A U.S. Military First: The War in Afghanistan Ended With Zero M.I.A.s

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After two decades of war, no American soldiers were missing in action, marking a major shift in military priorities.

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When the last US military cargo jet took off from Afghanistan in August, marking the end of the United States’ longest war, it also signaled a largely overlooked achievement. For the first time in the nation’s history, a major conflict was ending without the US military leaving any soldiers: no one was missing in action behind enemy lines, and no unidentified, unidentified bones were cremated in the Tomb of the Unknown. was not interfered with.


It’s a surprising change from previous wars that ended with thousands of soldiers lost forever, their families left wondering what had happened to them.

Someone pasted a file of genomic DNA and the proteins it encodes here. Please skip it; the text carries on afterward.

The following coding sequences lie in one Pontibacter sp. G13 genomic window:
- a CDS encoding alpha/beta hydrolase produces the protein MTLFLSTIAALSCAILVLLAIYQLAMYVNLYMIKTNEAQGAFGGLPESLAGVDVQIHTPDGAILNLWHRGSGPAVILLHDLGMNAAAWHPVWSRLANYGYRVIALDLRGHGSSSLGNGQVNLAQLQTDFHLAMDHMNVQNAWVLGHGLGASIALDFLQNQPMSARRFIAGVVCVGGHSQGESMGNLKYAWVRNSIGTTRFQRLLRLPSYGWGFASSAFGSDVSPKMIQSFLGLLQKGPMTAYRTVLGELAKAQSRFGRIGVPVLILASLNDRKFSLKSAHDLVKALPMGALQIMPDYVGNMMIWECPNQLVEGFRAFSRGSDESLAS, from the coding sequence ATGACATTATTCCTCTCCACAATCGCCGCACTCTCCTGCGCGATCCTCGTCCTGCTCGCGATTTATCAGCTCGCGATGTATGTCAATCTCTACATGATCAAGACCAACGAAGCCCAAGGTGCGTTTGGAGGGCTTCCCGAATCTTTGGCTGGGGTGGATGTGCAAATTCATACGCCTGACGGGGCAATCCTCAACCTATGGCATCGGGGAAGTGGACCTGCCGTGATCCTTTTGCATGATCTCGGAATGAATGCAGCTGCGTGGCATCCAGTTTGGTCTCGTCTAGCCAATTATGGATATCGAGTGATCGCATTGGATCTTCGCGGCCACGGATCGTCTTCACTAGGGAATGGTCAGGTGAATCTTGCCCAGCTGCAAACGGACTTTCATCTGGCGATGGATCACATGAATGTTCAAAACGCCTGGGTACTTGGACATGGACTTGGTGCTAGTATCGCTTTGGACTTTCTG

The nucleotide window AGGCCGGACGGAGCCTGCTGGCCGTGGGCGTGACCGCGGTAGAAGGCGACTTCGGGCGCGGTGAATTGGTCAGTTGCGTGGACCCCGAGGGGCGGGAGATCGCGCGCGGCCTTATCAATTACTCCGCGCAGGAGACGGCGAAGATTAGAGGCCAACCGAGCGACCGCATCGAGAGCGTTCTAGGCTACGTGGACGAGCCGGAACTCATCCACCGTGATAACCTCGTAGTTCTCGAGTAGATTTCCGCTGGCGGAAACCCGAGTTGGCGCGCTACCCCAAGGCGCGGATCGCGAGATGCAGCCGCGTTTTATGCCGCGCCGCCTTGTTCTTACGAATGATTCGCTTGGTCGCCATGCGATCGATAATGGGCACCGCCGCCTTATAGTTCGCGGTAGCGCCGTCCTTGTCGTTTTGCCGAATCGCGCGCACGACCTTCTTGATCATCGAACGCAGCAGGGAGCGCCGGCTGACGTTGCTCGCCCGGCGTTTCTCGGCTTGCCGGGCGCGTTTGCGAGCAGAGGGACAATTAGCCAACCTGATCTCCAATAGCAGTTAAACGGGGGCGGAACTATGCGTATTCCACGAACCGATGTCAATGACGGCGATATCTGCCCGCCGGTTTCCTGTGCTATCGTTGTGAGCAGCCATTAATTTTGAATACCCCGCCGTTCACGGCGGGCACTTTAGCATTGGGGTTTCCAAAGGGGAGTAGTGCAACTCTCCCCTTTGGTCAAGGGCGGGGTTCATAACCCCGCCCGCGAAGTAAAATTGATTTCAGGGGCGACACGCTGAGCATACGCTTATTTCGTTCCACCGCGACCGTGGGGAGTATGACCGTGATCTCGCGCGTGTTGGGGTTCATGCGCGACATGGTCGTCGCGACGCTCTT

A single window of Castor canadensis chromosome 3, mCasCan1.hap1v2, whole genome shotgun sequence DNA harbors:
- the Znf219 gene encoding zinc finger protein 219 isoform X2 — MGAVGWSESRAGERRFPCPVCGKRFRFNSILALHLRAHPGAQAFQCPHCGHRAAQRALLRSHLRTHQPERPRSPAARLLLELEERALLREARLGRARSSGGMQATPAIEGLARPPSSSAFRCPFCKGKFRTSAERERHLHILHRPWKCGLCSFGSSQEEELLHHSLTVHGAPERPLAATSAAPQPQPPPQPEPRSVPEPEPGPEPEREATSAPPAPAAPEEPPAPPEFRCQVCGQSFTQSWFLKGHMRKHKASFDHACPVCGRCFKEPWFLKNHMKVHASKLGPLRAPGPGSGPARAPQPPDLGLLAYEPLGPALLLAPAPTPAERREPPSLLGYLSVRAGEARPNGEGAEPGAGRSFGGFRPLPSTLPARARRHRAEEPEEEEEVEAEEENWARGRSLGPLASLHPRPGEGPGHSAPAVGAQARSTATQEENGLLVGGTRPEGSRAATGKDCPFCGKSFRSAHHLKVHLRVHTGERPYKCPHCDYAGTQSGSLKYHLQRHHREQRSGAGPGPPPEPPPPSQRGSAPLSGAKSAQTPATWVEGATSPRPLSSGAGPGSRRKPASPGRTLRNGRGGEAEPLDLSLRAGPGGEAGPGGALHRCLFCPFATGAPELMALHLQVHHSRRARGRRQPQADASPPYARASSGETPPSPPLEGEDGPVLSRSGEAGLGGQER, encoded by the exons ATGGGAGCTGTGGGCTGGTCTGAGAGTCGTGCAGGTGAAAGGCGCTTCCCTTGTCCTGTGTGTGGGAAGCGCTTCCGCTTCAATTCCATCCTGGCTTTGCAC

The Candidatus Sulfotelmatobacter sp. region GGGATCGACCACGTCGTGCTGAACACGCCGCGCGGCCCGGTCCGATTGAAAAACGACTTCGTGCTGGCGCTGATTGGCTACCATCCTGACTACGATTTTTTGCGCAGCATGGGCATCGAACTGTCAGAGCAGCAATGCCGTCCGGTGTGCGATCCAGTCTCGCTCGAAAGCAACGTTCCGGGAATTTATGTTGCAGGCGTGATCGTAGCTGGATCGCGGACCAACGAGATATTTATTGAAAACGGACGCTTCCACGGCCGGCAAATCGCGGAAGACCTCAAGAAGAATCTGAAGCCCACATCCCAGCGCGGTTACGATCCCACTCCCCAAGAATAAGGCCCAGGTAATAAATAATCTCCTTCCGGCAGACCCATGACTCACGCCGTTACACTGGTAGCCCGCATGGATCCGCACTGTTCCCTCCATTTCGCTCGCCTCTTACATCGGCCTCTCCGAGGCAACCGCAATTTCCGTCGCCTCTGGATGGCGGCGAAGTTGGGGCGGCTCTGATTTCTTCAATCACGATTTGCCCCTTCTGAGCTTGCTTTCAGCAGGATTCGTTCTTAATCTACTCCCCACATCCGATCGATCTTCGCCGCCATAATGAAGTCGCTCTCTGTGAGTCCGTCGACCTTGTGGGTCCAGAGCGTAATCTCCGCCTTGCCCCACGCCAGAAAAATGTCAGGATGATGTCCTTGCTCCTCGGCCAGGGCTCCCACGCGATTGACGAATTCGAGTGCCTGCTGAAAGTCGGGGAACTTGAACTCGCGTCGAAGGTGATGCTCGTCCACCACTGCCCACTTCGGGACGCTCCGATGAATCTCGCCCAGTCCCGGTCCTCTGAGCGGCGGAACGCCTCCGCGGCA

Christopher Vanek, a retired colonel who commanded the Army’s 75th Ranger Regiment, spent six and a half years posted jointly in Iraq or Afghanistan, and participated in several high-profile search-and-rescue operations. He said rescue has become a priority. He said that even for the soldiers of less strategic importance, the army left no stone unturned in finding the missing.

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When two navy sailors Missing in 2010 in Logar province, south of Kabul, “all combat operations came to a screeching halt,” Mr Vanek recalled. “We had 150 aircraft working trying to find him. We employ special ops in some dangerous situations. We refocused our entire effort from fighting and killing Al Qaeda to bringing these people back.”